One of the pilots shot down was Jerry J Pook who also flew the Harrier GR3 XZ997 on display at our Midlands site. On 30 May, Harrier pilots Jerry Pook and John Rochfort were searching for enemy helicopters on the ground over Port Stanley, when Pook’s Harrier was hit by small arms fire from the ground. Pook felt the impact of the small arms but everything felt alright and the pair pressed on. They spotted Argentinian heavy artillery and attacked them with 2-inch rockets. On the way back to HMS Hermes aircraft carrier, it became clear that Pook’s Harrier’s fuel tanks had been hit and his fuel was decreasing rapidly. Pook jettisoned his empty fuel tanks and rocket pods to reduce drag but soon the engine flamed out. With no way to get back safely, he continued in an unpowered glide towards the ship but at 56 km (35 miles) from the ship, he ejected. Luckily, a search and rescue helicopter had been scrambled on time and Pook was picked up from the water within ten minutes. His only injuries were a stiff neck and some minor burns to his face from the ejection.
At the same time as Pook was in a helicopter back to Hermes, another helicopter was bringing back another shot-down Harrier pilot. Bob Iveson’s Harrier had been hit by ground fire three days earlier during an attack on enemy troops in support of 2 Para’s advance at Goose Green. He ejected from his aircraft and evaded capture before being rescued. In an interview with us he said ‘It was pretty hairy, because I’d never seen that much tracer and flak going off in the air. They had a lot of guns at Goose Green including some pretty sophisticated radar laid ones which I found out to my cost later.’ His Harrier was hit and the controls became unresponsive after which Bob knew he had to jump out. However, It was just… I’d rather get a little further away from a bunch of troops that I had just dropped cluster bombs on or near. So, ’cause I thought they might not be best pleased to see me.’ he decided to keep the Harrier flying as far as he could. “I’d just dropped cluster bombs on them, so they might not be best pleased to see me”, he later said. He ejected at very low altitude, but landed “on the softest, mushiest grass and heather you could imagine”. He avoided capture until picked up by soldiers of 2 Para. His immersion suit is on display in the Age of Uncertainty exhibition in Hangar 6 at the RAF Museum London. As Harriers pilots had to fly over water, they had to wear immersion suits in case they were shot down. Bob evaded the Argentinians for three days until he was picked up by friendlies and returned to HMS Hermes.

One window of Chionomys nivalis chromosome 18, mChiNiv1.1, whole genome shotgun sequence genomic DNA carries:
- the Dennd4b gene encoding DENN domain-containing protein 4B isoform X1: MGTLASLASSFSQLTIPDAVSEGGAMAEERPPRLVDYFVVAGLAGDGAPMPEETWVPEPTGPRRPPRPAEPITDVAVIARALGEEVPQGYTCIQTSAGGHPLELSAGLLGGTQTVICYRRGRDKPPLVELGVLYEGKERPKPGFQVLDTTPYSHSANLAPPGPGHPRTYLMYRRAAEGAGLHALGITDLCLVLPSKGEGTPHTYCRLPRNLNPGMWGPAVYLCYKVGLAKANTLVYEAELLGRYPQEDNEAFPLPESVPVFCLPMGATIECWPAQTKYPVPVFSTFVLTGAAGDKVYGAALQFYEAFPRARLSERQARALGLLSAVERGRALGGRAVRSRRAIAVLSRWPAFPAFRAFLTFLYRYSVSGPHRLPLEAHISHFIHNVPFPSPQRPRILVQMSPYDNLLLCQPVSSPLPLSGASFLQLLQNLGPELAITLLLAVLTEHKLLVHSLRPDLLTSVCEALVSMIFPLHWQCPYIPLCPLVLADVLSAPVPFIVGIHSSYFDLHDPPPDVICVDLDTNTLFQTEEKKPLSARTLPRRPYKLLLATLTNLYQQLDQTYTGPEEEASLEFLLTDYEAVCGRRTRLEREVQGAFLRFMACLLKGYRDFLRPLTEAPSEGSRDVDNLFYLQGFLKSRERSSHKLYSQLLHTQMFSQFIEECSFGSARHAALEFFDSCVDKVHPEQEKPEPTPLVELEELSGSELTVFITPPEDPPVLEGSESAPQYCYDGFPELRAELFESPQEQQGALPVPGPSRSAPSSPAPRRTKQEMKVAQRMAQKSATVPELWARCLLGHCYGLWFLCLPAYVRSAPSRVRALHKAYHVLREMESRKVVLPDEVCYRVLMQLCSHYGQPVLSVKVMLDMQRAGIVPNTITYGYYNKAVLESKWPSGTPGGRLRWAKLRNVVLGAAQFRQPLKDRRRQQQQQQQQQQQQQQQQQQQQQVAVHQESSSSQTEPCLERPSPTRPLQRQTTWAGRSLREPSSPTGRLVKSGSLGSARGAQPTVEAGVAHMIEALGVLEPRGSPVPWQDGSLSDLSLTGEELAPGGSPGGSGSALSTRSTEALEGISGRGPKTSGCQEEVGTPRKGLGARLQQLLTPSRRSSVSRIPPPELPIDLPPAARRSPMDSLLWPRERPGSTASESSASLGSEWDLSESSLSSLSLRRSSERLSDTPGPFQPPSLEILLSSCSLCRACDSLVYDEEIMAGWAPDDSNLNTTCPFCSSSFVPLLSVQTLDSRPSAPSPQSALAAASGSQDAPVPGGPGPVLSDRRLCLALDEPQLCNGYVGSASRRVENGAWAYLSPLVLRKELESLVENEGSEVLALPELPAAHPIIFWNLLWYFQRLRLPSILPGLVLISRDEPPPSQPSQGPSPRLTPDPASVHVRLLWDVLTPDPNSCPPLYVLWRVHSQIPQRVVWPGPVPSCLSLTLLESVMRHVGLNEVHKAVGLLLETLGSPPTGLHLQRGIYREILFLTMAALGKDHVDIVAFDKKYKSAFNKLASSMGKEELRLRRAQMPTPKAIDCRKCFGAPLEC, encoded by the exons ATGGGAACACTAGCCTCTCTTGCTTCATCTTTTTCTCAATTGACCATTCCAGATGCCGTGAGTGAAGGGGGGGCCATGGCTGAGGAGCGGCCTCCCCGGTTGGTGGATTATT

Following the ceasefire on 14 June, a full site was built ashore at Port Stanley and on 4 July the GR3 Detachment went ashore, armed with Sidewinders in the air defence role. No. 1435 Flight, famous from the defence of Malta during the Second World War, was reformed on the Falklands with Harriers, later with McDonnell Douglas Phantoms. No. 1435 Flight is still operational on the Falklands today, flying the Eurofighter Typhoon FGR4.
Meanwhile, the Harrier continued its service with the RAF in Germany. The Harrier was redesigned with a new wing, stronger engine and digital avionics. The Harrier GR5 entered service with the RAF in the mid-1980s and served over Iraq and Bosnia. A further improved GR7 and GR9 did so over Kosovo and Afghanistan. A Harrier GR9A is on display at the RAF Museum London. Due to budget cuts, the Harrier was withdrawn from service in 2010, although the Harrier II is still in use on board Italian, Spanish and American aircraft carriers where it will be replaced by the F-35 Lightning II.
A Harrier GR9A is on display at our London site, while Harrier GR3 XZ997, a genuine Falklands veteran, is waiting for you at our Midlands site. Book your free ticket via our website to see them up close, together with other aircraft and artefacts of the Falklands.